Wed Dec 13 2017, 8:35:44 +03

Israeli move to remove Al-Aqsa detectors ‘not enough’: Erdogan

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(Ankara-AlummahWorld-Dhu-AlQa'dah 03,1438H) Israel's decision to remove metal detectors from the Al-Aqsa Mosque that offended Muslims is "a step in the right direction, but it is not enough," Turkey`s President Recep Tayyip Erdogan said on Wednesday, Daily Sabah reported.

"Israel is attempting to damage the Islamic character of Jerusalem with new practices every day by taking advantage of the current weakness of Muslims," Erdogan said during an event to discuss higher education in the Islamic world at the Presidential Palace complex in Ankara.

"Those who criticize our country whenever possible suddenly become silent when the issue is Palestine, Jerusalem or Muslims' rights or laws." 

"How sorrowful it is that separations are on the agenda of the Islamic world rather than unity and conflicts rather than peace."

Anger has spilled across the West Bank since Israel shut East Jerusalem's Al-Aqsa Mosque following a deadly shootout on July 14. The site is venerated by Muslims and Jews, who call it the Temple Mount.

The mosque was reopened after two days, with Israel installing metal detectors and cameras at its gates.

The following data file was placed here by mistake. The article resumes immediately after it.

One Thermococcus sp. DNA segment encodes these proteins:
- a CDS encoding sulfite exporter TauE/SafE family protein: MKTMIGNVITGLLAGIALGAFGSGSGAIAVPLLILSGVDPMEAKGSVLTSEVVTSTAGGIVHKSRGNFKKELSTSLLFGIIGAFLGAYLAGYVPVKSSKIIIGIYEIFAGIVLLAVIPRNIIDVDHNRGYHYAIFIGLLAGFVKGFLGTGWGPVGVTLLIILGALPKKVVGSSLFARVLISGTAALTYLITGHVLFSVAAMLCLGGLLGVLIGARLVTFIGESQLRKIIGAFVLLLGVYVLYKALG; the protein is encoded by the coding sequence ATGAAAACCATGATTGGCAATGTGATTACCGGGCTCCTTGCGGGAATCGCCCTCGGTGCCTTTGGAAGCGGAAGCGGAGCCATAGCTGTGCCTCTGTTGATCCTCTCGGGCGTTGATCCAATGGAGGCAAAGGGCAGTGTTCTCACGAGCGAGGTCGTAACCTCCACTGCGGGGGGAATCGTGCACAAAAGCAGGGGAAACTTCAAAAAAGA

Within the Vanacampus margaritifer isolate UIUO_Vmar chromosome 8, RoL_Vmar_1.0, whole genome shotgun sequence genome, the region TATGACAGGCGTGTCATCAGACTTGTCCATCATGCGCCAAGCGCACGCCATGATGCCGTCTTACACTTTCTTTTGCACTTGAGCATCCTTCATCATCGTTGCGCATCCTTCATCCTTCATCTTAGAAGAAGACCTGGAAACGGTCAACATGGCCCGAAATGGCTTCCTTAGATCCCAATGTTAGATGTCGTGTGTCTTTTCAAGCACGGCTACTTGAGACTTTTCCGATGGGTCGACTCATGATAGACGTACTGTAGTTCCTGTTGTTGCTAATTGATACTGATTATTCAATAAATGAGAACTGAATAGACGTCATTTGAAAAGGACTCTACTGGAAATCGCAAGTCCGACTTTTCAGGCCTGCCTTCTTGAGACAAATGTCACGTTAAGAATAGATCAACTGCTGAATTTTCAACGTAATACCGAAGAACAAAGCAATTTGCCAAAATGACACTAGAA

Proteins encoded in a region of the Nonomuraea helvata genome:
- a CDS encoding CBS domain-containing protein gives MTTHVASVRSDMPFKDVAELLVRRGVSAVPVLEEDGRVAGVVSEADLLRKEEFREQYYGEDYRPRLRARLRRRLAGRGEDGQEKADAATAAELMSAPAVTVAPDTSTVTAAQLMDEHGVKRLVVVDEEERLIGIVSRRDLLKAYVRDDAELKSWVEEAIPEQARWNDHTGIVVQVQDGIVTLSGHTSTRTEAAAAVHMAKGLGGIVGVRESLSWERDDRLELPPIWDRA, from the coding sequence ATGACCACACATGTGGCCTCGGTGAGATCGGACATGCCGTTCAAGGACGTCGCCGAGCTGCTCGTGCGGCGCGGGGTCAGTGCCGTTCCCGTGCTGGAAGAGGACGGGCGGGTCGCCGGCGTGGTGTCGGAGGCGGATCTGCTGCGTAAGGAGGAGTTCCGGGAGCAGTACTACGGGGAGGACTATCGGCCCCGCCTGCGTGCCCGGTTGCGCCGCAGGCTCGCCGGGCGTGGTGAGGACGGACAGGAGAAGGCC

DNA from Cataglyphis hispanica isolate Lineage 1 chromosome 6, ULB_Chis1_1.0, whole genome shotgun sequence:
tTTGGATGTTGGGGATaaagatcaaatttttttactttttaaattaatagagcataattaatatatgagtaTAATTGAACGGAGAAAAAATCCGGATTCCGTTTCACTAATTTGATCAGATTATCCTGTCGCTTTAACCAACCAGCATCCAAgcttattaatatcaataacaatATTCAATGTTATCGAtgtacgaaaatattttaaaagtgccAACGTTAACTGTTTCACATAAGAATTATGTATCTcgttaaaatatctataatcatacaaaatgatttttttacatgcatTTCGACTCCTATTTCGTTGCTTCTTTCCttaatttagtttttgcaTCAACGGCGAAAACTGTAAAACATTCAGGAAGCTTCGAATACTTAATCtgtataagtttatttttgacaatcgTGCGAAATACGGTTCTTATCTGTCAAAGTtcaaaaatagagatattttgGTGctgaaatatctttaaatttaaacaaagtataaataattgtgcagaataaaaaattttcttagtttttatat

Three Palestinians were killed Friday in protests against the measures around the holy site, in addition to dozens of wounded. Three Israelis were also killed in an attack in a settlement on the West Bank.

The mosque was reopened after two days, with Israel installing metal detectors and cameras at its gates. Despite calls from the Islamic world to not to offend worshippers and return to the status quo, Israel refused to remove the detectors, claiming the security measures were similar to procedures taken at other holy sites around the world.

But facing international criticism and pressure, Israel's Security Cabinet decided late Monday to remove the metal detectors. A statement released after the meeting said a new surveillance system using "smart checks" based on advanced technology would be put in place.

Jerusalem is sacred to Muslims, Jews and Christians, and the Al-Aqsa Mosque is the Islamic world's third holiest site behind the Kaaba in Mecca and al-Masjid an-Nabawi in Medina.